Simple sensor alive monitoring solution using rules


In this thread I want to share my solution for sensor ‘alive’ or sensor ‘heartbeat’ monitoring.


The initial trigger for this was a failure of my zwave stick. It stopped working for any reason. Because of that OH missed some room temperature values and that caused my room automation not to work properly for some days until I realized that something is going wrong.

After that I was looking for a possibility to monitor my zigbee and zwave thermostats which are reporting room temperature values, because I want to get informed about such problems just in time.

I started to write some rule-code and looked around a little bit in the forums. I found some possibilities to realise my requirements but wanted to find an easy and simple solution (at least it seems to me :wink: )



  • Monitoring of sensor values (=items) to recognize that an item has not been updated within a maximum period of time. E.g. “Item_XY has not been updated for 1 hour”.
    I call this a “heartbeat timeout”.
  • Notification as a Telegram message
  • “Easy” to implement



My first idea was to create a rule for every item, save a timestamp and check it periodically, etc. But that seemed much too ineffective to me.

Then I wanted to use persistence service and check for each item if its value has not changed for a certain period of time. While I was trying that I struggled with a known issue that the .changedSince() method does not work with influxdb what I am using. And also this approach was not really satisfying.

Alternatively, I wanted to use the .lastUpdate () method. The problem is that my sensor values, which are recorded in the influxdb persistence service, are logged every minute, so lastUpdate gives me timestamps one minute ago no matter if an item update has really been received.
But I also use the mapdb persistence service. So far only to log some items on every change so that they can be restored after a reset.

Decisive idea
Now I have created an extra group and have set the persistence trigger to everyUpdate in the mapdb.persistence file for all items in this group. So I can use the .lastUpdate () method for these items to check when they were updated the last time.
Another advantage of this group: I can loop through all items in this group in one rule and don’t have to process each item individually.


Final solution

Now my final solution. It consists mainly of three parts:

  1. An item group
  2. A persistence service
  3. A rule for the group

In groups.items I have a group defined:

//Items to be monitored for heartbeat. See system.rules
Group G_MonitorHeartbeat_A      "Heartbeat monit. category A"

Note: I have “category A” in the name, because there is also “B” and “C”, because I use different heartbeats (different time periods) for different sensors

My Items which should be monitored become members of this group. Example:

Number   I_FlOG_HVAC_SensorTemperature   "Current temperature [%.1f °]"     (G_Hvac, G_IfxEvMin, G_MonitorHeartbeat_A) {channel="zwave:device:e2101bdd:node5:sensor_temperature"}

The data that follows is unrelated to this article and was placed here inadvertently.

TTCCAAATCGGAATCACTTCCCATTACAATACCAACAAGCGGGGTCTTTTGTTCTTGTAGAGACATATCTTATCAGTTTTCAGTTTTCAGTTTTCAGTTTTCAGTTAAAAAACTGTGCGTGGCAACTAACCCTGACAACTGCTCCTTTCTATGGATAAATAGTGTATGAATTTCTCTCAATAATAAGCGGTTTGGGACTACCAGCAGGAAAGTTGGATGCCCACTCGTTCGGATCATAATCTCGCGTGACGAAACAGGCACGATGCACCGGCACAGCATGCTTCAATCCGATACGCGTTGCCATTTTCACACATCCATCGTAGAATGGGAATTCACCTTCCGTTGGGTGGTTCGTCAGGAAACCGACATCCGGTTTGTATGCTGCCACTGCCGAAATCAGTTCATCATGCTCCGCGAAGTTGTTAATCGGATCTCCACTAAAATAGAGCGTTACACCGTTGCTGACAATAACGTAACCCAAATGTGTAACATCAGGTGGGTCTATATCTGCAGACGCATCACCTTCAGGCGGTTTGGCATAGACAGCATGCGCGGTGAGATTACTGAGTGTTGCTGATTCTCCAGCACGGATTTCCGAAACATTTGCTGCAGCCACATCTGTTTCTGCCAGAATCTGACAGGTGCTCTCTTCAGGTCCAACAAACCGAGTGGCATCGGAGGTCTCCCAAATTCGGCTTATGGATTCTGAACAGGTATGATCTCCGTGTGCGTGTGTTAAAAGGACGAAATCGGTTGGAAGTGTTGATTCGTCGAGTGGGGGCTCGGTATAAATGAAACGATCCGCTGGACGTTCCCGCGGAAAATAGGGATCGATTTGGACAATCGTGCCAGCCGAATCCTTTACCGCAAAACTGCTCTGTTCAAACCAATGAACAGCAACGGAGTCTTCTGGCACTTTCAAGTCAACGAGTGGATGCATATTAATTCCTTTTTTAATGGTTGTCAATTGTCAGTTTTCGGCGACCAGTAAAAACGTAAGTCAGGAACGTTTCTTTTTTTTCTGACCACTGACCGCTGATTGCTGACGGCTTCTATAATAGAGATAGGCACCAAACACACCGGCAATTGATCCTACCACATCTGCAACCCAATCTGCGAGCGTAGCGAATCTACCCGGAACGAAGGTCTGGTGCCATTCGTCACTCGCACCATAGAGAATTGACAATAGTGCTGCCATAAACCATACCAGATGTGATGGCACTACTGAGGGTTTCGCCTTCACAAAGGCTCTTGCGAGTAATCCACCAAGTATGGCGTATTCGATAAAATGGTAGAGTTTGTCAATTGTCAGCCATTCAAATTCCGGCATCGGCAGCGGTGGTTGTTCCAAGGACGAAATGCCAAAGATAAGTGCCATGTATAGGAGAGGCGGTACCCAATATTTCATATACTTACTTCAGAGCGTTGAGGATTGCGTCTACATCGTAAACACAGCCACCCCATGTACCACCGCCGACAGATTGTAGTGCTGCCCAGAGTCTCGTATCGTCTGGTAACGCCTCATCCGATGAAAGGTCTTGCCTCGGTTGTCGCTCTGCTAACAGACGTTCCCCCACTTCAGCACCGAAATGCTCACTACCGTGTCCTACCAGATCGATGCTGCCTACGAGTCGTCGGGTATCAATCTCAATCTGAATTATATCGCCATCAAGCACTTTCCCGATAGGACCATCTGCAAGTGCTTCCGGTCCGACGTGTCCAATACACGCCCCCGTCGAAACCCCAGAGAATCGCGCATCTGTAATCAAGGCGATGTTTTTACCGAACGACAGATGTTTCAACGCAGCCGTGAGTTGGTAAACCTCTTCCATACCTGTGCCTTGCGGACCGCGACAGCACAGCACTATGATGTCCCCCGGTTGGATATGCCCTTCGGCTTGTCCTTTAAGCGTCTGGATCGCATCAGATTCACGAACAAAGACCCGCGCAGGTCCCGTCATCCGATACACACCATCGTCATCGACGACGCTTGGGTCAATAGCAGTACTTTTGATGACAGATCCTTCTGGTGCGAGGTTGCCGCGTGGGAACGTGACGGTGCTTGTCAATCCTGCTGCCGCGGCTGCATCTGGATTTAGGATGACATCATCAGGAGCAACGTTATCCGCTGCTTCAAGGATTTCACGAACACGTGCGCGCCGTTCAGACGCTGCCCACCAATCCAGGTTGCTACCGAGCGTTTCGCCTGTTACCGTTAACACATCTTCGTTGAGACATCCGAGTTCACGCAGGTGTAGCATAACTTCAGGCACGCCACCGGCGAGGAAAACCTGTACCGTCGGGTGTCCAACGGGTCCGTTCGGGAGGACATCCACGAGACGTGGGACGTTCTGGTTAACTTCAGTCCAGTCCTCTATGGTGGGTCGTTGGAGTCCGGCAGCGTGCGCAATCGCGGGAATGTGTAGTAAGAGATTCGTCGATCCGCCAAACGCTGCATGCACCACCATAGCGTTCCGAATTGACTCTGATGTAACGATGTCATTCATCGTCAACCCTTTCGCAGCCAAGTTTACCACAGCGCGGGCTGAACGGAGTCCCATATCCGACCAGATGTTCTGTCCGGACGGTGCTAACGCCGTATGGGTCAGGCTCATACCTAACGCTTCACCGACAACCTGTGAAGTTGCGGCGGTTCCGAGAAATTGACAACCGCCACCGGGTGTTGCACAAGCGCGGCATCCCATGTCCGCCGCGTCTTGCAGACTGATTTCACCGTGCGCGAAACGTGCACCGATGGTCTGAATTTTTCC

Note the G_MonitorHeartbeat_A group of the item.

In mapdb.persist I define persistence for all items of this group G_MonitorHeartbeat_A:

Items {
    //All items of this group are collected on every change and restored on startup
    G_Restore* : strategy = everyChange, restoreOnStartup

    //All items of this group are collected on every update and restored on startup
    //This group is for heartbeat monitoring to detect last update of an item
    G_MonitorHeartbeat_A* : strategy = everyUpdate, restoreOnStartup

    //All items of this group are collected on every update and restored on startup
    //This group is for heartbeat monitoring to detect last update of an item
    G_MonitorHeartbeat_B* : strategy = everyUpdate, restoreOnStartup

Warning: This only works if the affected items are not also saved to mapdb persistence service via cron (periodically). They must only be saved on update!

Now the rule:

The rule trigger is a cron statement:

  Time cron "0 0/1 * * * ?"   // every 1 minute

When the rule triggers, we loop throug all items of our group:

G_MonitorHeartbeat_A.allMembers.forEach[item | 
  //Job to do here

Now in our for loop the core of it all are these lines:

    var DateTime LastUpd = item.lastUpdate("mapdb").toDateTime
    if (LastUpd.plusHours(3).isBeforeNow) {
      //Heartbeat timeout exceeded

With these lines we check the timestamp of the last update of this item in the mapdb persistence service. If this timestamp plus 3 hours is before now than we know that the item has not been refreshed for at least 3 hours.

There is still one challenge to overcome:
When the rule detects an heartbeat timeout I want to get informed via telegram message. But I do not want to get the same message every minute as long as the timeout stays exceeded.
Conclusion: I need a way to remember the state of my heartbeat check for every item so that the rule can check if it’s a new or a known timeout violation.

This is done by a list of the item names that have triggered an heartbeat timeout:

import java.util.List

var List<String> Heartbeat_A_TriggerList = newArrayList()